The Tale Of The Jaguar That Got Locked In Its Cage
The Jaguar XJ13... the definition of the right car at the wrong time
We all have heard the saying "right people at the wrong time" usually referring to failed relationships. Although, not many car enthusiasts use this term for the cars that were a missed opportunity. Cars such as the Bugatti EB110 or the Jaguar XJ220, which were just too expensive at the wrong moment. Or how about the cars that were going to dominate the game but it became too late?
The 1966 Jaguar XJ13 is a one-off sports prototype car that was specifically made to dominate the 24 Hours of Le Mans in the mid-60s. A light-weight, immensely powered, and stunning car going against the likes of Ford and Ferrari who were dominating at the time. Jaguar was ready to bring themselves back onto the podium in one of the most prestigious motorsport events at the time. Sadly, the XJ13 never got to prove its self, making it one of the most mysterious and underestimated cars of all time.
During the mid-1950s Jaguar dominated motor racing, with the likes of the Jaguar C-Type and the D-Type which brought Jaguar three successive Le Mans victories in 1955, 1956, and 1957. Jaguar knew to get back onto the top they would have to build their best sports car yet. Surprise... it was the gorgeous 1966 Jaguar XJ13. The British manufacturer was developing a new project to build a mid-engine prototype racing vehicle from scratch. It was Jaguar's first mid-engine race car and their first V12 engine to be featured in one of their race cars. Before the ever so stunning XJ13 was released, all Jaguars were front-engine Inline-6s. The XJ13 not only brought a new styling era for the visceral cats but also kicked off a new innovation era for Jaguar.
The XJ13's main purpose was to be Jaguar's stupendous victory at the 24-hour endurance race and it was meant to compete with the likes of Ferrari and Ford. Jaguar knew they had to set up their game and their horsepower to beat Ford and Ferrari. It is no wonder why the XJ13 is such an eye-catcher. Since it was designed by Malcolm Sayer, the man who designed one of the most if not the most beautiful car in the world.
No matter who you are or what your preferences are, the XJ13 is certainly more than just 'eye candy'. 34 inches off the ground mixed with Malcolm's techniques from the aircraft industry gave the XJ13 a low drag coefficient and a simple sleek body. The beautiful silky smooth lines take inspiration from past Jaguar's but it still holds that timeless and contemporary design while showing off that four-cam V12 engine under a clear Plexiglas cover, we call that art. You can close your mouth now...
Equipping a double-wishbone front suspension system and a new aluminum monocoque chassis, the XJ13 was light and agile. But most importantly it was very advanced for its time period. Five-spoke magnesium alloy wheels were fitted on all four wheels, giving the XJ13 the perfect finishing touch. It was light, nimble, and immensely fast given that the all-aluminum 60° V12 had a total power output of 503 bhp at 7600 rpm. It was basically two XK six-cylinder engines that were modified a bit and put onto the same crankshaft.
382 lb-ft of torque, a five-speed manual transmission, mechanical fuel injection, and an opened cockpit seemed like a dream for motorsport and racing at the time. But what went wrong? Why didn't it compete at the 24 Hours of Le Mans? Why was there only one built? Very good questions I have to say, let me explain why...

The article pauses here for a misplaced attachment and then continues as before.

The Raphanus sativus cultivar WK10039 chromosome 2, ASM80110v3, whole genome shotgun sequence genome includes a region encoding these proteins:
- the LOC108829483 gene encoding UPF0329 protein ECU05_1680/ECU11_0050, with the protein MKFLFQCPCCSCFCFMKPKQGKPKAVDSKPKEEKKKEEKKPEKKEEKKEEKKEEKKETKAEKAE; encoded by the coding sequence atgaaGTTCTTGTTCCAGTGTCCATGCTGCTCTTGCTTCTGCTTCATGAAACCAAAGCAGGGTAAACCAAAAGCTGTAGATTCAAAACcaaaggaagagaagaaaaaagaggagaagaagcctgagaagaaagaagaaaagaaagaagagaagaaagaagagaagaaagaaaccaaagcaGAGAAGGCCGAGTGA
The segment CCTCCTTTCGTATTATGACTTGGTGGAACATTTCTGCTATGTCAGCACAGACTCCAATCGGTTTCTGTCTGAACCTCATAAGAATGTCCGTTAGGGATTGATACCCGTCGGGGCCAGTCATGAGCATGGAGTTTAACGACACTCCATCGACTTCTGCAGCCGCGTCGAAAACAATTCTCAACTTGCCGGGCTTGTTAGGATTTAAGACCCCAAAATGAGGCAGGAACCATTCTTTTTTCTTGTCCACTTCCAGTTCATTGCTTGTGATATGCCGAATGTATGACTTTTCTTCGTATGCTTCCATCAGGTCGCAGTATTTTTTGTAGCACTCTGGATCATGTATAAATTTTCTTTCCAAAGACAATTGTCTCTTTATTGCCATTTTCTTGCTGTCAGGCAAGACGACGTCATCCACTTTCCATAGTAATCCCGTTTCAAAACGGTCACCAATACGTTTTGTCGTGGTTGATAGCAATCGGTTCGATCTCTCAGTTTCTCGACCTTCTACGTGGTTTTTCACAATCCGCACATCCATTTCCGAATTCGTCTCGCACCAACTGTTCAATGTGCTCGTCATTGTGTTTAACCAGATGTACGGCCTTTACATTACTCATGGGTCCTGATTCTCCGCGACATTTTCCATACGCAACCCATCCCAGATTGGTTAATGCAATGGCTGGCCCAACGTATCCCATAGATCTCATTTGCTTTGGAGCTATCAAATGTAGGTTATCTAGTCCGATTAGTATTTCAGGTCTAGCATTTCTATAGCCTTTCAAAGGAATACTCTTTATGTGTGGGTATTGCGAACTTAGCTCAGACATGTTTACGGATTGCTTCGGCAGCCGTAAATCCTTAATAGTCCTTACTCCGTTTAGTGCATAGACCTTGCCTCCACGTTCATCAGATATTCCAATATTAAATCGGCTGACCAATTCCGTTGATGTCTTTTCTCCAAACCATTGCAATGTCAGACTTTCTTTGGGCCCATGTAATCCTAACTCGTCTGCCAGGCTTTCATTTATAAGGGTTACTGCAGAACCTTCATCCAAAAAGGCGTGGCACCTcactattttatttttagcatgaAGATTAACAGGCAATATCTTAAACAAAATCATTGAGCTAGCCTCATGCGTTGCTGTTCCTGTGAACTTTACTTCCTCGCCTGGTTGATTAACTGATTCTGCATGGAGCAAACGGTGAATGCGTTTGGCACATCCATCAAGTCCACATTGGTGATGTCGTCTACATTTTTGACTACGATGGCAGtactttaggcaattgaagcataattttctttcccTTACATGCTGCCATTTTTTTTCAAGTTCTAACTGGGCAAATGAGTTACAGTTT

THE LE MANS FIASCO
Rules and regulations. Yes, you heard that right, the thing all car enthusiasts and racing fans despise the most. Even though regulations do help out 96% of the time, regulations also destroyed many companies' chances in motorsport. In the year of 1968, the FIA decided to not inform manufacturers about the three-liter engine limit that was forced onto all Group 6 Prototype racing cars at the time. As you can tell, the manufacturers weren't jumping up and down with excitement. The three-liter engine limit was 2.0 liters less than what the XJ13 V12 engine was built upon. The XJ13's purpose was solely based on its engine, which caused panic at the Jaguar headquarters.
Including the Jaguar XJ13, almost all of the prototype vehicles became non-existent in that short period of time. They were locked away, for many years. Screaming to be driven again, begging to see a track again, but the only view they had was a dusty storage room. Until 1971. The Jaguar XJ13 had its dust cover taken off so the one-of-a-kind car would be included in a promotional film for the Jaguar's first V12-powered production car, the Series 3 Jaguar E-Type.
The XJ13 was set to be driven at high speeds around the track by test driver Norman Dewis. And if the failed Jaguar's luck hadn't been bad already, it got worse. Leaving a car untouched and undriven for many weeks let alone years will stiffen up the car and make it ill-natured. Little did Norman Dewis know, the lightweight magnesium wheels had rusted from the inside, and on the final lap the wheel failed and a horrific crash occurred to the only XJ13. The stunning car crashed against the fence while rolling back onto the track at high speeds then finally coming to a stop. You can see the sadness in the car.
Thankfully, Norman Dewis survived and escaped from that catastrophic incident. Yet, Norman wasn't the only one who survived, even though the Jaguar was in horrible condition and kept in storage again after the crash. Abbey Panels spotted the destroyed vehicle at Jaguar and offered to rebuild the one and only XJ13, giving it the life it always desired.